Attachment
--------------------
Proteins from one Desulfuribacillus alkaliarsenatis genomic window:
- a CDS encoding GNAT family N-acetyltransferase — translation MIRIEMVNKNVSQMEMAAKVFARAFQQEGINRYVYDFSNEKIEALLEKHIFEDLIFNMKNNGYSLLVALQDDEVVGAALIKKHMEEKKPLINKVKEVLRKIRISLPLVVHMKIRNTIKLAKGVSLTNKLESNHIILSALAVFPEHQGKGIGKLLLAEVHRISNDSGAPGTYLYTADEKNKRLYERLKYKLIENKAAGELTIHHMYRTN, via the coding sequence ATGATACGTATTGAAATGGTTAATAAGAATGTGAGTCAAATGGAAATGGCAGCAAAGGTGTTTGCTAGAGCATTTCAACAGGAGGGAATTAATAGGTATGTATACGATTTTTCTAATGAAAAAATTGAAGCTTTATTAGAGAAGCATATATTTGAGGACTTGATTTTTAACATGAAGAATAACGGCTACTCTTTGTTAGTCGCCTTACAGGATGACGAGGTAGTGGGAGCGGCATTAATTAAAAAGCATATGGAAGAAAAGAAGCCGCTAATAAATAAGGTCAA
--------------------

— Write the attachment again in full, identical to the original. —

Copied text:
Proteins from one Desulfuribacillus alkaliarsenatis genomic window:
- a CDS encoding GNAT family N-acetyltransferase — translation MIRIEMVNKNVSQMEMAAKVFARAFQQEGINRYVYDFSNEKIEALLEKHIFEDLIFNMKNNGYSLLVALQDDEVVGAALIKKHMEEKKPLINKVKEVLRKIRISLPLVVHMKIRNTIKLAKGVSLTNKLESNHIILSALAVFPEHQGKGIGKLLLAEVHRISNDSGAPGTYLYTADEKNKRLYERLKYKLIENKAAGELTIHHMYRTN, via the coding sequence ATGATACGTATTGAAATGGTTAATAAGAATGTGAGTCAAATGGAAATGGCAGCAAAGGTGTTTGCTAGAGCATTTCAACAGGAGGGAATTAATAGGTATGTATACGATTTTTCTAATGAAAAAATTGAAGCTTTATTAGAGAAGCATATATTTGAGGACTTGATTTTTAACATGAAGAATAACGGCTACTCTTTGTTAGTCGCCTTACAGGATGACGAGGTAGTGGGAGCGGCATTAATTAAAAAGCATATGGAAGAAAAGAAGCCGCTAATAAATAAGGTCAA